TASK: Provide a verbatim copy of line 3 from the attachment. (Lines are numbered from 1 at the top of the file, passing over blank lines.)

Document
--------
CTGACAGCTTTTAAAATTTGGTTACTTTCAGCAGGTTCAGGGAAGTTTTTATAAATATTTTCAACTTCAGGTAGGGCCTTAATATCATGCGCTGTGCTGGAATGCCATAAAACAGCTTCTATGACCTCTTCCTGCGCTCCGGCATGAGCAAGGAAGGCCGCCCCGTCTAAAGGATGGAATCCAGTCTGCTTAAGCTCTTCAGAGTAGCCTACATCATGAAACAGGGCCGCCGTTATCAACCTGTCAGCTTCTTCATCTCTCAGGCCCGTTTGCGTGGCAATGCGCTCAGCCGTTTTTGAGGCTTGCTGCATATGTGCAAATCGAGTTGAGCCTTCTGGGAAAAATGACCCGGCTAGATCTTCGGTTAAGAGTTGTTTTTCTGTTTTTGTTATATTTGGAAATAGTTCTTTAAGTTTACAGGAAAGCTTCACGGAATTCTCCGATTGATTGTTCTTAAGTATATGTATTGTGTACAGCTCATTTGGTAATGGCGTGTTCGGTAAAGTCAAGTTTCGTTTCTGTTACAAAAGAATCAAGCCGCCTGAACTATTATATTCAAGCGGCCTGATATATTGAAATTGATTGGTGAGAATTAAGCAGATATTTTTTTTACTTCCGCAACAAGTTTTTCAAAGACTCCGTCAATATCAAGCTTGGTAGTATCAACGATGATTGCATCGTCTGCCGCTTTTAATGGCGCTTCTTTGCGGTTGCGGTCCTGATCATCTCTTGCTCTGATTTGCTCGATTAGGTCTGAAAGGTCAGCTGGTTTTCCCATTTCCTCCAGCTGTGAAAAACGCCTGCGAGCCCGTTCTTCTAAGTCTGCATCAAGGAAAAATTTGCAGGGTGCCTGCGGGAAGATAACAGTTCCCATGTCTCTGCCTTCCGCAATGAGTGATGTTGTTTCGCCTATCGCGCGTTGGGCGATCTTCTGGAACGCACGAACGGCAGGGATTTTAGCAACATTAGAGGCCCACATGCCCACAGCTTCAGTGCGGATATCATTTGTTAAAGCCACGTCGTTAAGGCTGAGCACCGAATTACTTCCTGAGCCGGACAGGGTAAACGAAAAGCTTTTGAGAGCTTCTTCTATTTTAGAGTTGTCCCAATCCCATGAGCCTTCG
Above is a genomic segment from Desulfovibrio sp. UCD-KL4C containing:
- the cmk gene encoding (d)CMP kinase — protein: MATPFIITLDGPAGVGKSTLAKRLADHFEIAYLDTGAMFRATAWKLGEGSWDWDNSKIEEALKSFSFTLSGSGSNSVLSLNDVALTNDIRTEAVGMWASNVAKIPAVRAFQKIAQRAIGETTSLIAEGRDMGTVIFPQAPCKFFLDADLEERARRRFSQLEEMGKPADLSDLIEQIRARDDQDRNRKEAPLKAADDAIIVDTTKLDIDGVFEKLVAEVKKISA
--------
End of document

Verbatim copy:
- the cmk gene encoding (d)CMP kinase — protein: MATPFIITLDGPAGVGKSTLAKRLADHFEIAYLDTGAMFRATAWKLGEGSWDWDNSKIEEALKSFSFTLSGSGSNSVLSLNDVALTNDIRTEAVGMWASNVAKIPAVRAFQKIAQRAIGETTSLIAEGRDMGTVIFPQAPCKFFLDADLEERARRRFSQLEEMGKPADLSDLIEQIRARDDQDRNRKEAPLKAADDAIIVDTTKLDIDGVFEKLVAEVKKISA